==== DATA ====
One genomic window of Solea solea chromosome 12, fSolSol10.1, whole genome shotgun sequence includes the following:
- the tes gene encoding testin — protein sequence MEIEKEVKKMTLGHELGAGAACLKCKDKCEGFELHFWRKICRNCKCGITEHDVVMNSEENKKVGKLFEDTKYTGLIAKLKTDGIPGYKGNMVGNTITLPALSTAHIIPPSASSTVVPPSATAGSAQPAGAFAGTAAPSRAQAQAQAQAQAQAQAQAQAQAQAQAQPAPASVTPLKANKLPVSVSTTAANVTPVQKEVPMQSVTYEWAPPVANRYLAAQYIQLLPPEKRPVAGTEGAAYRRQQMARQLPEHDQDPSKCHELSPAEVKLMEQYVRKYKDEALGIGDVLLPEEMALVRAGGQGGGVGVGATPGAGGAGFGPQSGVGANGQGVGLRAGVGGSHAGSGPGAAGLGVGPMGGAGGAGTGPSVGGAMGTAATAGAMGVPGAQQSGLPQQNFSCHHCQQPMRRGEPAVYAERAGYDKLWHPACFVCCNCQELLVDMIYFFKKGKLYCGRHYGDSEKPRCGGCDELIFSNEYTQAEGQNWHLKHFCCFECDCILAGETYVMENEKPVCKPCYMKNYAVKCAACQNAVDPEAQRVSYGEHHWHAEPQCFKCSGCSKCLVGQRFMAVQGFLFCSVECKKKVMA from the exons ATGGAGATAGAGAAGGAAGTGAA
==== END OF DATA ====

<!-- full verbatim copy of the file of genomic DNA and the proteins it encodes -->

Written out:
One genomic window of Solea solea chromosome 12, fSolSol10.1, whole genome shotgun sequence includes the following:
- the tes gene encoding testin — protein sequence MEIEKEVKKMTLGHELGAGAACLKCKDKCEGFELHFWRKICRNCKCGITEHDVVMNSEENKKVGKLFEDTKYTGLIAKLKTDGIPGYKGNMVGNTITLPALSTAHIIPPSASSTVVPPSATAGSAQPAGAFAGTAAPSRAQAQAQAQAQAQAQAQAQAQAQAQAQPAPASVTPLKANKLPVSVSTTAANVTPVQKEVPMQSVTYEWAPPVANRYLAAQYIQLLPPEKRPVAGTEGAAYRRQQMARQLPEHDQDPSKCHELSPAEVKLMEQYVRKYKDEALGIGDVLLPEEMALVRAGGQGGGVGVGATPGAGGAGFGPQSGVGANGQGVGLRAGVGGSHAGSGPGAAGLGVGPMGGAGGAGTGPSVGGAMGTAATAGAMGVPGAQQSGLPQQNFSCHHCQQPMRRGEPAVYAERAGYDKLWHPACFVCCNCQELLVDMIYFFKKGKLYCGRHYGDSEKPRCGGCDELIFSNEYTQAEGQNWHLKHFCCFECDCILAGETYVMENEKPVCKPCYMKNYAVKCAACQNAVDPEAQRVSYGEHHWHAEPQCFKCSGCSKCLVGQRFMAVQGFLFCSVECKKKVMA from the exons ATGGAGATAGAGAAGGAAGTGAA